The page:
4. ^ Shi, Yian (July 8, 1997). "An Efficient Asymmetric Epoxidation Method". Journal of the American Chemical Society. 119: 11224–11235. doi:10.1021/ja972272g. 
  1. ^ An Efficient Catalytic Asymmetric Epoxidation Method Zhi-Xian Wang, Yong Tu, Michael Frohn, Jian-Rong Zhang, and Yian Shi J. Am. Chem. Soc. 1997, 119(46), 11224-11235. (doi:10.1021/ja972272g)
  2. ^ Frohn, M.; Shi, Y. Synthesis 2000, 14, 1979-2000 doi:10.1055/s-2000-8715. (Review)
  3. ^ Tian, H.; She, X.; Shu, L.; Yu, H.; Shi, Y. J. Am. Chem. Soc. 2000, 122, 11551-11552. (doi:10.1021/ja003049d)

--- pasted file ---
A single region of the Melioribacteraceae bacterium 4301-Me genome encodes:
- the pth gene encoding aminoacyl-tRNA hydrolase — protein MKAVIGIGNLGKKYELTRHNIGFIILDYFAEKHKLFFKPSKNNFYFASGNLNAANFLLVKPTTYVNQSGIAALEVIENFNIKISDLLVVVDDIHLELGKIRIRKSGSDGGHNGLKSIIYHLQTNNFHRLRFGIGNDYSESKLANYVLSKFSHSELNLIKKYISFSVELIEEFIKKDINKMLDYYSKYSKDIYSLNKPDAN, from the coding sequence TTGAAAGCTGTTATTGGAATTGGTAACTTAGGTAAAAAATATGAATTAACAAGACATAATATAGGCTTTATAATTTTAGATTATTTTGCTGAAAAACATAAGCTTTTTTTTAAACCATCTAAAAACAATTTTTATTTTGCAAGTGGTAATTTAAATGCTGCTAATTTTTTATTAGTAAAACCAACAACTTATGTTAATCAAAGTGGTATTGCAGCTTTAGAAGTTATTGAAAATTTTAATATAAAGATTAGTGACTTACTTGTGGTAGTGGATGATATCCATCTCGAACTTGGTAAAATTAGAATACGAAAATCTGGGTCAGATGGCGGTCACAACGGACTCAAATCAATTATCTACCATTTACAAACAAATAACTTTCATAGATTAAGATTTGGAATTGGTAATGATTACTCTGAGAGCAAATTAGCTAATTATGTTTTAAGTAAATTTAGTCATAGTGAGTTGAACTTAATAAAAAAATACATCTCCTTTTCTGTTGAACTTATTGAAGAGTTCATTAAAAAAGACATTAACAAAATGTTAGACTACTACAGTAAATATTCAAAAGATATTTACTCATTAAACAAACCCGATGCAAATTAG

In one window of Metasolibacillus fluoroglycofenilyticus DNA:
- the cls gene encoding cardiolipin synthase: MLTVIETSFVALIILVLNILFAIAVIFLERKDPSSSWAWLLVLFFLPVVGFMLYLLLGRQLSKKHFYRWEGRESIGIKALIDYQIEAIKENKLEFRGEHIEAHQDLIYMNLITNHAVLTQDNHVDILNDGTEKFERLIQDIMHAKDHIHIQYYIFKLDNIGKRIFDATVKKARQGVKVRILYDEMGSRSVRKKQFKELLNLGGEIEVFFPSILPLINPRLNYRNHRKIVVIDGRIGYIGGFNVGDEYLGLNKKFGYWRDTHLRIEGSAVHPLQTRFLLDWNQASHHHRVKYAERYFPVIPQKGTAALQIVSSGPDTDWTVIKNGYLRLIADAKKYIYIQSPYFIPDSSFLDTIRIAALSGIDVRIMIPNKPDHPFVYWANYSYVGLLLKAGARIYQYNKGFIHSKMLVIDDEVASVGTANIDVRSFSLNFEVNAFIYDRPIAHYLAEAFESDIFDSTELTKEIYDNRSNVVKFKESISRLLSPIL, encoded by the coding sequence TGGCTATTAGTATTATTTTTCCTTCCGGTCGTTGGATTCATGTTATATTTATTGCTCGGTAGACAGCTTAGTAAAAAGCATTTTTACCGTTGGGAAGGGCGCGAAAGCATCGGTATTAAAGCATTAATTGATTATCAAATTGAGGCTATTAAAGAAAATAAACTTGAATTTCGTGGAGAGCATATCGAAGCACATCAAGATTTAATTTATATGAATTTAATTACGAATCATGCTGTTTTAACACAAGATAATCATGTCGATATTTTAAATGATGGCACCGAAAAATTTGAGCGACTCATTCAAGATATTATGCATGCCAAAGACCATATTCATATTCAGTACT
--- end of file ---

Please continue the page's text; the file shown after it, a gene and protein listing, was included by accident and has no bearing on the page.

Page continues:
4. ^ Tian, H.; She, X.; Xu, J.; Shi, Y. Org. Lett. 2001, 3, 1929-1931. (doi:10.1021/ol010066e)
  5. Shi Epoxidation <http://www.organic-chemistry.org/namedreactions/shi-epoxidation.shtm>
  6. Denmark, Wu, et al. "The Development of Chiral, Non-Racemic Dioxiranes for the Catalytic, Enantioselective Epoxidation of Alkenes". (13, April 1999) <https://www.thieme-connect.de/products/ejournals/pdf/10.1055/s-1999-3123.pdf>
  7. Frohn, Shi, Tu, Wang, Zhang, et al. "An Efficient Asymmetric Epoxidation Method". (8 July 1997) <http://pubs.acs.org/doi/pdf/10.1021/ja972272g>
  8. Shi, Wang, et al. "A New Type of Ketone Catalyst for Asymmetric Epoxidation". (12 September 1997). <http://pubs.acs.org/doi/pdf/10.1021/jo971701q>

See also[edit]